2021 French Grand Prix interactive data: lap charts, times and tyres

2021 French Grand Prix

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The French Grand Prix had plenty of on-track overtaking but a lot of the key positions were decided in pit stop strategy and tyre management.

Before the race, Pirelli’s prediction was that for drivers starting on the medium tyre, it would be between 18 and 25 laps before they pitted. Most cars didn’t make it that far, as unexpectedly high degradation took a serious toll from the start.

Most drivers struggled with tyres during the French Grand Prix but Ferrari had an exceptionally difficult day. They had qualified well, Carlos Sainz Jnr in fifth and Charles Leclerc starting seventh, however they slipped back quickly, both drivers finishing outside of the top 10.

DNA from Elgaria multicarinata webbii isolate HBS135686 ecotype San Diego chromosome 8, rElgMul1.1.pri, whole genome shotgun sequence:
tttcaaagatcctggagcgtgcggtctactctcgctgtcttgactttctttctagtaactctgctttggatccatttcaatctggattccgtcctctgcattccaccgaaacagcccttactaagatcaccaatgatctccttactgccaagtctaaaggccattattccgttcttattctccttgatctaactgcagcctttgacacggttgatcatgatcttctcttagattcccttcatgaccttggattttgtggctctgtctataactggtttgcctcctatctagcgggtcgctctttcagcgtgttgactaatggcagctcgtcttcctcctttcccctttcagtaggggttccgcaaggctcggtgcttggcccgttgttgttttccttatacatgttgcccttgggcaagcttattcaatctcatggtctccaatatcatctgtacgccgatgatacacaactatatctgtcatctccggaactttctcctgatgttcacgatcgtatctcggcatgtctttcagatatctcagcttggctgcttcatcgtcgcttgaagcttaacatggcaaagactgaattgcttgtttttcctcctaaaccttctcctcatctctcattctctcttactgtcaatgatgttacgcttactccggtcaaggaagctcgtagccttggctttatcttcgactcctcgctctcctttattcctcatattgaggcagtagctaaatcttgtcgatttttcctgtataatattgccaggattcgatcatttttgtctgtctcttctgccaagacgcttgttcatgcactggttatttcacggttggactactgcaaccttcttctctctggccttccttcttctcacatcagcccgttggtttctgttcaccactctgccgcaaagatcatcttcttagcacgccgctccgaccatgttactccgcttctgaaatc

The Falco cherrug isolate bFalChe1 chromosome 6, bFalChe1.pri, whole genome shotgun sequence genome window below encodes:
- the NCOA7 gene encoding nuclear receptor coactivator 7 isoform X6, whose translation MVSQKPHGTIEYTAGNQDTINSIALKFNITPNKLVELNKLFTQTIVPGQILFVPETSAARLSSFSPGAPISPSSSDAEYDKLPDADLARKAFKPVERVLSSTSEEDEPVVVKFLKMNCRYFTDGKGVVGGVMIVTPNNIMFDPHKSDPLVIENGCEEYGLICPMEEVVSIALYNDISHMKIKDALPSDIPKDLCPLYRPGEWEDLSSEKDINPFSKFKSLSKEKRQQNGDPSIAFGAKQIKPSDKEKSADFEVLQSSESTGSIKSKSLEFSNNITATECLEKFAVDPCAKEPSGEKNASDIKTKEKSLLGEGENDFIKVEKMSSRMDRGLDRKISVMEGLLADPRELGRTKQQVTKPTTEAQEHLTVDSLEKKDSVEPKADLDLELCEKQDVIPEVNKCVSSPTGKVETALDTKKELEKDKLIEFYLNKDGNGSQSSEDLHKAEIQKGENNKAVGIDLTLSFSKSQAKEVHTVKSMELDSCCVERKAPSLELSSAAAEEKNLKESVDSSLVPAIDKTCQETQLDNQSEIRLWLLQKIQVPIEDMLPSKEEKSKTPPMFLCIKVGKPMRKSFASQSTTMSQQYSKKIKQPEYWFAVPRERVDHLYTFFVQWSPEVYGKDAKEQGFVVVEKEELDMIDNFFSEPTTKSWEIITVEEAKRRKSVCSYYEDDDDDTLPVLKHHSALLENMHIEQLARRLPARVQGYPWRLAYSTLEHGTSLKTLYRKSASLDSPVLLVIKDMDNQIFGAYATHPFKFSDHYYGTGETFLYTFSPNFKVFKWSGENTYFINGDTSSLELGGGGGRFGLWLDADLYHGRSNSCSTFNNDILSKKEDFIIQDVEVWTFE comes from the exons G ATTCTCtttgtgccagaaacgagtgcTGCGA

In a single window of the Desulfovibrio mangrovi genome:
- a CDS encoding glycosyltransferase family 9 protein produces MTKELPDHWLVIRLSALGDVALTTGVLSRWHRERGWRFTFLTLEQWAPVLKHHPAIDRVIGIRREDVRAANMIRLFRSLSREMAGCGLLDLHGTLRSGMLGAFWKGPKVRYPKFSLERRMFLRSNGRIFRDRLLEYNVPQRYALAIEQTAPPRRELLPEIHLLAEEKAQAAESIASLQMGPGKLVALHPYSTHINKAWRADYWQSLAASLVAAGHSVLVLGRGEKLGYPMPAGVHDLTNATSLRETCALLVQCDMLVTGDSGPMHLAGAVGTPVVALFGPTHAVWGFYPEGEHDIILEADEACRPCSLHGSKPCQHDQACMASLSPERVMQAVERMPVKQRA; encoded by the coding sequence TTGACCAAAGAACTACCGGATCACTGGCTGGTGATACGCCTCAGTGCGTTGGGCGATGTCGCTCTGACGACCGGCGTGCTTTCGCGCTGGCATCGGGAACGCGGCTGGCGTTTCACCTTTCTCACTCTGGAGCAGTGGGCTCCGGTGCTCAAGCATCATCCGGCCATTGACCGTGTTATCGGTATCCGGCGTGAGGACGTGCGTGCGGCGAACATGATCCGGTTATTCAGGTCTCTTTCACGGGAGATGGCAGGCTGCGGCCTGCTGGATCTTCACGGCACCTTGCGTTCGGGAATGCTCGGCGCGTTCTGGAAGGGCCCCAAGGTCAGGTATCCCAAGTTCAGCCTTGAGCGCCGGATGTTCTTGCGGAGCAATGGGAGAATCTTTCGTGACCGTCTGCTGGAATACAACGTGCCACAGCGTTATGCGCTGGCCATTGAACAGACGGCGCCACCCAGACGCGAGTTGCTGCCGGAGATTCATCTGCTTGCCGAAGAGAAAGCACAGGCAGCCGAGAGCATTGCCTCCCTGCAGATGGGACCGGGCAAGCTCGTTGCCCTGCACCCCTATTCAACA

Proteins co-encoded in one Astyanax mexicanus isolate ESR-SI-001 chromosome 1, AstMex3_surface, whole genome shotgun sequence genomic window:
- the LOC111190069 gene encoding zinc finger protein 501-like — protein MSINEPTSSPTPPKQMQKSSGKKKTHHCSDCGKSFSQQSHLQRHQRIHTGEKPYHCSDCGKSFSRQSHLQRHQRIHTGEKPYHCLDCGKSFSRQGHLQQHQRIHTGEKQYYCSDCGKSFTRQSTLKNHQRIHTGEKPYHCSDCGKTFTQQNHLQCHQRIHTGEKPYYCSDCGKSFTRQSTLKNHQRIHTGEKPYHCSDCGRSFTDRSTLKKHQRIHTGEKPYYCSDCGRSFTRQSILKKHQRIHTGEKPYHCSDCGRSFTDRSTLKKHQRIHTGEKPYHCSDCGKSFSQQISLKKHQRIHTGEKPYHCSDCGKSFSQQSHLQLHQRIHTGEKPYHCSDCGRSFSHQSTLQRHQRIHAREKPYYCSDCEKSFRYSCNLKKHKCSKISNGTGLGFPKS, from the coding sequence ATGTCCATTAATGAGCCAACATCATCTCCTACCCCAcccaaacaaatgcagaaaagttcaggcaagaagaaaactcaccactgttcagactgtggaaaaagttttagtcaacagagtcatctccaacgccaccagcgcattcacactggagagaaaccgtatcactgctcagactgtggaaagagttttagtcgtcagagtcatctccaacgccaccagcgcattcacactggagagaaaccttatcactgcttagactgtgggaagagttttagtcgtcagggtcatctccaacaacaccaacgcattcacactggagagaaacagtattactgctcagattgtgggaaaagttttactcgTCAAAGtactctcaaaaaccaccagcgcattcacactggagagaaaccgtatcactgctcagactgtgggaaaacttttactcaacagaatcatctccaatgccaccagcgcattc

After the race, Sainz said that they were wrestling with “two times” the degradation of other cars. he said front tyre degradation had been a major concern for them since Bahrain.

Ferrari’s graining was so severe that by late in the race McLaren’s drivers were running laps two seconds quicker than they were able to, leaving the team no margins for strategy calls to recover.

The two cars did run different strategies, Sainz on a one-stop race, Leclerc called in for a relatively late two-stop, which he said was an act of desperation since he was running outside the points in any case. It didn’t deliver, due to traffic.

Verstappen regained the lead he lost making a second stop
What clearly did work was running long on a first stint. The drivers that were able to – Sergio Perez, Lando Norris, both Aston Martin drivers – made good on it and moved forwards on single-stop strategies.